A more inclusive curriculum? Or ad-hoc social engineering?
In its zeal to pave the past, the champions of woke have increasingly focused on the young. I’ve written elsewhere in this space about the Cartoon Network’s advocacy of Critical Race Theory in the form of Public Service Ads urging students to question teachers, textbooks and the ‘veracity’ of the school-accepted version of history. The Cartoon Network PSAs represent one prong of attack. Disrupt Texts is another.
Disrupt Texts, according to its own website, “is a crowdsourced, grass roots effort by teachers for teachers to challenge the traditional canon in order to create a more inclusive, representative, and equitable language arts curriculum.” The guiding lights of Disrupt Texts recognize that we plant the seeds of social change in childhood, and that literature is formative to individual consciousness. Not content to simply broaden the canon of literature to include underrepresented voices, acolytes of Disrupt Texts are taking the further step of engaging in ad-hoc social engineering by developing boutique English curriculum to push a political agenda.
If stories are how we understand and pass along truths about the world to our young, Disrupt Texts teachers are intent on exploiting this process to their own ends. As one self-described ‘antiracist teacher’ noted on Twitter, authors wrote many classics more than 70 years ago: “Think of US society before then & the values that shaped this nation afterwards. THAT is what is in those books.” Heather Levine, an English teacher in Lawrence, Mass., crowed on Twitter about successfully getting The Odyssey removed from the curriculum of Lawrence High School.
Disrupt Texts seeks to “aid and develop teachers committed to anti-racist/anti-bias teaching pedagogy and practices.” Part and parcel of this, it seems, involves “disrupting” the traditional canon by providing a “grass-roots” curriculum. And this is where the effort loses credibility.
Any professional educator will tell you that curriculum is a team effort, whether developed at the institutional or regional level, to design education to meet the needs and concerns of a specific learning population. At least two of Disrupt Text’s guiding lights (Dr. Kimberly Parker and Julia Torres) both have a background in curriculum development. They’re effectively smuggling a curriculum into American schools by bypassing the traditional gatekeepers and engaging classroom teachers as an activist vanguard.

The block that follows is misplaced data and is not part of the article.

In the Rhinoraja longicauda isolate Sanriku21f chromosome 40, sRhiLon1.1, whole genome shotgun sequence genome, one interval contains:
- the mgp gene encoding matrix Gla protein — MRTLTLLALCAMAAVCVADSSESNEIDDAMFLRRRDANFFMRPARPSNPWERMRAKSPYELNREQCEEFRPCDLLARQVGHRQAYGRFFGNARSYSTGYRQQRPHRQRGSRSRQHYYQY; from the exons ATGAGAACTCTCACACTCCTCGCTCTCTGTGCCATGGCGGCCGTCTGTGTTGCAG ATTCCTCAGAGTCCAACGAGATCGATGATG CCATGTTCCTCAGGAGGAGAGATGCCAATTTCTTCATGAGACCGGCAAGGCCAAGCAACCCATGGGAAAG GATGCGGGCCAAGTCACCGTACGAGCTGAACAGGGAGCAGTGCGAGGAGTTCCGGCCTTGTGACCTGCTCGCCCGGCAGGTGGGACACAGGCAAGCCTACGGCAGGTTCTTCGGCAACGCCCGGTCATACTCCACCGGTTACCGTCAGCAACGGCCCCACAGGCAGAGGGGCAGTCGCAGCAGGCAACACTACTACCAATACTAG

Of course, adherents claim breathlessly, all we’re interested in doing is broadening the variety of books available for students to read! But this apparently involves “making room” by eliminating “problematic” texts (like The Odyssey). Disrupt Texts’ website includes resources on how to “disrupt” everything from To Kill A Mockingbird to the Hero’s Journey. Of “disrupting Shakespeare,’”antiracist educator Lorena German writes:
“Though we enjoy reading some of the plots in his plays and acknowledge the depth and complexity within many of his plot arcs and characters, we also find that educators are often taught to see Shakespearean plays as near perfection, his characters as ‘archetypes’, and to persist in oj [sic.] indoctrinating students into a false notion of the primacy (and superiority) of the English language … We do not see these same problematic approaches in other plays where whiteness and the male voice are not centered.”
Rather than acknowledge the unique place that Shakespeare occupies in the development of English and drama, Disrupt Texts encourages students to view him as a man of his time whose ‘plays harbor problematic depictions and characterizations.’ Problematic, perhaps, to Ms. German but not to the generations of writers, actors and educators who’ve drawn inspiration from one of history’s greatest voices.
Upon examination, the only real problematic element Shakespeare seems to possess is that of being born white and male. It’s a stretch of ludicrous proportions to suggest a connection between Macbeth’s soliloquies and white supremacy. Following this line of thought is apt to tangle one in thickets of identitarianism while wondering exactly just what language, other than English, ought to be “centered” in an English classroom.
Slowly and carefully, the woke establishment is peeling away planks of historical and literary culture from education by the woke. Sugar-coating efforts to erase the past by claiming they are “inclusive” and “anti-racist” does nothing to mitigate the activist ideological agenda at work in Disrupt Texts. Given sufficient time and passive-aggressive tenacity, one wonders what pristine vision of the world they will concoct and try to sell to the youth. And whether that youth will continue to share any common cultural vocabulary whatsoever with their elders.
If you think back to the books you read in high-school, chances are you will find some that function as a kind of short-hand. For example, you should avoid a “Lord of the Flies” situation as well as “Holden Caulfield”-types, but we know it’s difficult to erase a “Scarlet Letter” and so we’re cautious in rushing to judgment (but Heaven forbid we become a “Hamlet”). We recognize conflicts and situations in terms of these stories and use them to communicate ideas to each other. Stories create the cultural vocabulary of a civilization: shared familiarity breeds common understanding. And yet we find that common understanding progressively undermined.
Orwell had something to say about this. So did Mao. And history has proven that erasing the past does not lead to a better but, rather, a bitter harvest. We would do well to face and demand answers of this revisionist wind sweeping our cultural institutions. Because time is running out.